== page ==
I must appear erratic, resemble a chess piece, the rook, or the knight perhaps, my movements awkward and jerky. Any progress I make is difficult to determine as I trek the board, seeming to endlessly fail at making my way across.
But I don’t raise my head and I don’t know if anyone is watching. I suspect that when I am noticed it is fleetingly and that they steer clear. I am just somebody scuffling, a scavenger.
There are plenty of cigarette butts but I only collect the good ones. The best are those that have been pinched or stubbed out before being dropped and not stamped upon. But I’ll take any that might still contain a little tobacco rather than just dry dust and ash. And I have become adept at spotting these and I know when to reach down and which ones to gather. Throughout the day I fill my pockets and when they are full I leave, I abandon the board.
I never stray far from the Centre now and I settle behind the bins at the back of Pound Saver. I empty my pockets and set to work, rubbing with my thumb and forefinger I remove the burnt tips. Stripping the paper away, I pull out all the good tobacco and without wasting a single stringy strand I drop it, one pinch at a time, into the tin. When it is full and the tobacco is tightly packed, as I roll the first cigarette, just fleetingly I am content.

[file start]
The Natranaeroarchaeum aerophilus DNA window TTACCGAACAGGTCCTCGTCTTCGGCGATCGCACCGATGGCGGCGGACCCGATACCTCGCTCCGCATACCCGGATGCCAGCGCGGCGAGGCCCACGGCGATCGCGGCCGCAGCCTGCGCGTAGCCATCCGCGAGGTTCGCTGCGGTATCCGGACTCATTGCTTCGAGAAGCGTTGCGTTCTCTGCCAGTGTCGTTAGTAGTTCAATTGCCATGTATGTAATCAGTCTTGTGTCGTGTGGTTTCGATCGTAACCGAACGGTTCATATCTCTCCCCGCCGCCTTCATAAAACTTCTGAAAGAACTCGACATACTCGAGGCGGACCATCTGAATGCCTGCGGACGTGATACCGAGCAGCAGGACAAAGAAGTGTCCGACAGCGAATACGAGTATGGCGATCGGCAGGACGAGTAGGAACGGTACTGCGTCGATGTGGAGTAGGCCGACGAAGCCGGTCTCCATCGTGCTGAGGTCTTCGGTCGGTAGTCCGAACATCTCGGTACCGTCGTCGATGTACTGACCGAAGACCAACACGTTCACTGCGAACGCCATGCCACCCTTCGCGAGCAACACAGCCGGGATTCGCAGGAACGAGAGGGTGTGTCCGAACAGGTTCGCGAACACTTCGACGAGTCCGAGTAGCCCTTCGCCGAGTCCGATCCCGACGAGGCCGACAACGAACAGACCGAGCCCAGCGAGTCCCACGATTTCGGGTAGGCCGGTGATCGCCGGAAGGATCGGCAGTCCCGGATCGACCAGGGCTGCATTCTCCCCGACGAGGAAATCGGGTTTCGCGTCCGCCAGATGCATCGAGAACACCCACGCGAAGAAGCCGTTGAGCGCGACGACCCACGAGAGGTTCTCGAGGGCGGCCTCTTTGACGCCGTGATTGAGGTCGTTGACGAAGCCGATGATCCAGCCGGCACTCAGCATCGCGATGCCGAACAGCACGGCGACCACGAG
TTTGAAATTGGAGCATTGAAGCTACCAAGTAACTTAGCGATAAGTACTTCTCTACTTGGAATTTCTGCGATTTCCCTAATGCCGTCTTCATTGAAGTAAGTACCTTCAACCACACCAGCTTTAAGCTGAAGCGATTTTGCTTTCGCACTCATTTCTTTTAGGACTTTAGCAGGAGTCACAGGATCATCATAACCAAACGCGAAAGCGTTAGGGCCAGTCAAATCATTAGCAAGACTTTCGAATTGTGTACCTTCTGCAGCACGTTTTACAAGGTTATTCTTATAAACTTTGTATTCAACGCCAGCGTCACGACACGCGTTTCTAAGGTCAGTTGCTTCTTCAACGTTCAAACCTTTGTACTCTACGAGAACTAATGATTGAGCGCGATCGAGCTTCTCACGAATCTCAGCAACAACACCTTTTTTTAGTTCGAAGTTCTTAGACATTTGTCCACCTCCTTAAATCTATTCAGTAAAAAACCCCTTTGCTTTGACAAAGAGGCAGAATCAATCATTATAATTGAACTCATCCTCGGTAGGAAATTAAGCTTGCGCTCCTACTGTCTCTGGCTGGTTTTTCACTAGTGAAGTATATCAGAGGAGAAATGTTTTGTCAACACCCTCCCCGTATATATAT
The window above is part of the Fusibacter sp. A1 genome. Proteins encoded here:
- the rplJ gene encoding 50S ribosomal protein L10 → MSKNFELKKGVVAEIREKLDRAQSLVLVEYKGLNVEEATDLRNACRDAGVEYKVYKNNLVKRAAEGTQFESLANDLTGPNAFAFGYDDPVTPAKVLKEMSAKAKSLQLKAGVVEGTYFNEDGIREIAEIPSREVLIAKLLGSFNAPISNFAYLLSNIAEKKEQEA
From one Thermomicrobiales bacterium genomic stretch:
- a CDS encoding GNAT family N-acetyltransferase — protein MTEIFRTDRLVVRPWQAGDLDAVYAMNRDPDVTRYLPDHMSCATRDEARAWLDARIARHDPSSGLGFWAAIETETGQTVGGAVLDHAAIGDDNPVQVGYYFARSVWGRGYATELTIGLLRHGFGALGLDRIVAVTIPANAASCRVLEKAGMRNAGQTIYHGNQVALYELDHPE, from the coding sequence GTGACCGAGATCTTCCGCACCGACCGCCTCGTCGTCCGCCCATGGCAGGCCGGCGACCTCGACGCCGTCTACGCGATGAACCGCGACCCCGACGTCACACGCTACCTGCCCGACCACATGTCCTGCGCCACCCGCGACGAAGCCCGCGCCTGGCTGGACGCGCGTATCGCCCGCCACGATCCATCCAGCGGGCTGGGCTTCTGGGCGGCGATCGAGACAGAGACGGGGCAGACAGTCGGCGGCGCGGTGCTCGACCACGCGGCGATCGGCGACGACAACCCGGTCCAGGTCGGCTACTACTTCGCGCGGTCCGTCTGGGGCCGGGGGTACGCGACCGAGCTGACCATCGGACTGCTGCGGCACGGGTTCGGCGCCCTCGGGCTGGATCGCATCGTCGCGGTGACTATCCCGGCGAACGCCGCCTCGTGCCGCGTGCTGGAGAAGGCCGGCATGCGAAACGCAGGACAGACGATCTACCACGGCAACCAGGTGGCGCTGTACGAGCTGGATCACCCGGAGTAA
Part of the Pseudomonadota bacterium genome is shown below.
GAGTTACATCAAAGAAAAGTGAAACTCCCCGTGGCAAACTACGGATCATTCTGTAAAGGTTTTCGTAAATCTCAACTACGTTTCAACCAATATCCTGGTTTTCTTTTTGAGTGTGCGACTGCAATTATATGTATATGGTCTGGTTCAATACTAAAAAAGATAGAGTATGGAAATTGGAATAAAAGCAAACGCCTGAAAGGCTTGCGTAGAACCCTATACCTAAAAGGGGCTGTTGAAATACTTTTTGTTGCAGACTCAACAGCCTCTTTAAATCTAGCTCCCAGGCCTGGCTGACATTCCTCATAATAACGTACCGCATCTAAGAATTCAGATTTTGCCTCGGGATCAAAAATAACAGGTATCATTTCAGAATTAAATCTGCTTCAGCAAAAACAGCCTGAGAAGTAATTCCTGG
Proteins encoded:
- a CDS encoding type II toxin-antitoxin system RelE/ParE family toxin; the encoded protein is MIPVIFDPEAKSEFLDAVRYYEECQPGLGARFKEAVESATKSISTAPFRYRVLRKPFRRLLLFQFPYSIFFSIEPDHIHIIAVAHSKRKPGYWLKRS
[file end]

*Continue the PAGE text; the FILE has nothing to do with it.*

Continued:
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fiction, photography

THE BURDEN

Chris R-0329 Image by Christine Renney

As a boy I would daydream about having special powers. Super strength or x-ray vision, the ability to shift shape and form at will or to stretch my limbs and torso in order to reach far into the distance. Of them all it was the last that I would eventually find myself capable of. Not the coolest nor, as I discovered, the most practical and, over the years, I have contemplated long and hard as to why, of the special powers I conjured and pondered in my youth, this one was to be my gift, my burden.

I have always been tall and thin, freakishly so. I was bullied at school and had to endure a barrage of embarrassingly unoriginal taunts. Name calling mostly. Olive – that was the one that stuck – after Olive Oyl. I learned to live with it. I had to, but even after so long it still manages, on occasion, to cut me. Despite the fact that I excelled at all sports and was chosen for the football team and represented the school in the long jump and cross country, I dreaded Physical Education and having to undress in front of the others. They would gather around me, flicking with their towels, poking and prodding at my skinny frame, pinching and pulling at my skin.